“My happiest memory of playing rugby at school was a match against Merchiston Castle at Colinton. Merchiston played very well in the first half and were beating us, then their Master in Charge was heard by us saying to our Master in Charge at half-time ‘your boys aren’t giving us much of a game today’ - it was the best team talk my team mates and I ever had!

“That riled us up so much that we went on to win the match and one of my team mates that day was Mike Barrie who was a lifelong friend.

“I was about 5 foot 8 and 11 stone, so I was a versatile player, but wing forward was my preferred position.”

As he got into his later years at school, Jim stopped playing and concentrated on following the school First XV and watching Watsonians.

“Watsonian Football Club was extremely sociable”

On leaving school in 1960 Jim joined the Royal Bank of Scotland and also did a CA apprenticeship.

For a spell he turned out for the WFC 3rd XV - “brilliant times in a social side” - whilst also played rugby for the Royal Bank team and has fond memories of turning out once in the annual fixture for the latter against Melrose at The Greenyards.

“That evening the Melrose ladies - who donated the Ladies Cup which is played for at the Melrose Sevens - were sitting in the south end of the stand and they were giving me some stick,” Jim laughs.

“And when I went on to live in Melrose they would remind me about it and how I had frustrated them by stopping Melrose’s star man Mike Cipolato in that game.”

“Playing at The Greenyards was a privilege.”

And at Myreside, Jim met many friends who he would keep in touch with for years even after he moved to Canada in 1974.

“The social side of the club was very important while I also made good friends for life from other clubs like Colin Blaikie at Heriot’s, Robbie Kemp at Edinburgh Accies and many people from Melrose because I went to live there,” he explains.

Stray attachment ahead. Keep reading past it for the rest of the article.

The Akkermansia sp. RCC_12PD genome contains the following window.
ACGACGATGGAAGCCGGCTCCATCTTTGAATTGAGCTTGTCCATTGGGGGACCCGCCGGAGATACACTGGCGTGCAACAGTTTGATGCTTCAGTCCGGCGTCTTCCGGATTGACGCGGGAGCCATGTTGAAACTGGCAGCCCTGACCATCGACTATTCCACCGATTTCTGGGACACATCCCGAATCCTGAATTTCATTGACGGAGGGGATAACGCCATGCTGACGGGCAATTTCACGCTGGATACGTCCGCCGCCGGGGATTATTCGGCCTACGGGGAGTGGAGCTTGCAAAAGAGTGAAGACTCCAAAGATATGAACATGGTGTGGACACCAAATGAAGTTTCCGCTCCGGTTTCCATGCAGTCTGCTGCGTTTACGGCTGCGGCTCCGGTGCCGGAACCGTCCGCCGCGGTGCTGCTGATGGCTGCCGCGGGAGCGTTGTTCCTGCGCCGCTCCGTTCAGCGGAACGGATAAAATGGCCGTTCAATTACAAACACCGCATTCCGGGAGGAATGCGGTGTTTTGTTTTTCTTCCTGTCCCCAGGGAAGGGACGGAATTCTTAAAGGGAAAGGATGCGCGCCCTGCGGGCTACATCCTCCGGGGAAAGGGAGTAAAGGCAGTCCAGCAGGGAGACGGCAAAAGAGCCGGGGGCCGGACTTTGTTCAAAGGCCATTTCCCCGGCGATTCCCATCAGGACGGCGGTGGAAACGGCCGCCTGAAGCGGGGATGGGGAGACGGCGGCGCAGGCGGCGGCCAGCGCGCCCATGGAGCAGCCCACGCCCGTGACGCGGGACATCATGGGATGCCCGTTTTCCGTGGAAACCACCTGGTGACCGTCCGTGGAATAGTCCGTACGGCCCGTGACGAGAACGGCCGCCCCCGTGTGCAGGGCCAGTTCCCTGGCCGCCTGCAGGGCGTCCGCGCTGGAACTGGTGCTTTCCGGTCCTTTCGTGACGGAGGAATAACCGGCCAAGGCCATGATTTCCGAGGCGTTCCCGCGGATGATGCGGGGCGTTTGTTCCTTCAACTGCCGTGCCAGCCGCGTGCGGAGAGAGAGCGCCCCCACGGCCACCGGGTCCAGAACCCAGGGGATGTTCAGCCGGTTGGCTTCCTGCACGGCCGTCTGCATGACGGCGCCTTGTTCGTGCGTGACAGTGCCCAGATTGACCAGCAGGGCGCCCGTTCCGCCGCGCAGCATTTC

“Watsonian Football Club itself was extremely sociable. We always had a great time in the clubhouse at Myreside after the matches and then we would often go to The Golf Tavern in Bruntsfield which was full of Watsonians on a Saturday night.

“We also had club dances in the Minto Hotel in Newington and they were always well attended.

“I went with the club to Twickenham for a tour to watch England against Scotland in 1965.

“Scotland were leading 3-0 in the Calcutta Cup match [thanks to a drop goal by stand-off David Chisholm] before, in the dying minutes, England won the ball in their own half and their winger Andy Hancock ran the length of the pitch to score a try and grab a 3-3 draw.

“Dennis Carmichael was the Tour Manager and we were staying in a nice hotel on the Cromwell Road. On the Sunday morning he got on the bus and he said to me ‘Jimmy, as a player would you come into the hotel to thank the staff?’.

“Of course, I did that and the Manager of the hotel said to me ‘when we heard we had a booking from a rugby club we took out extra insurance because we thought that rugby clubs usually cause damage, but you guys have not caused any’ - we had had a good tour, but maybe we should have partied harder!

“Seriously though, the people I met through Watsonian Football Club were amazing.”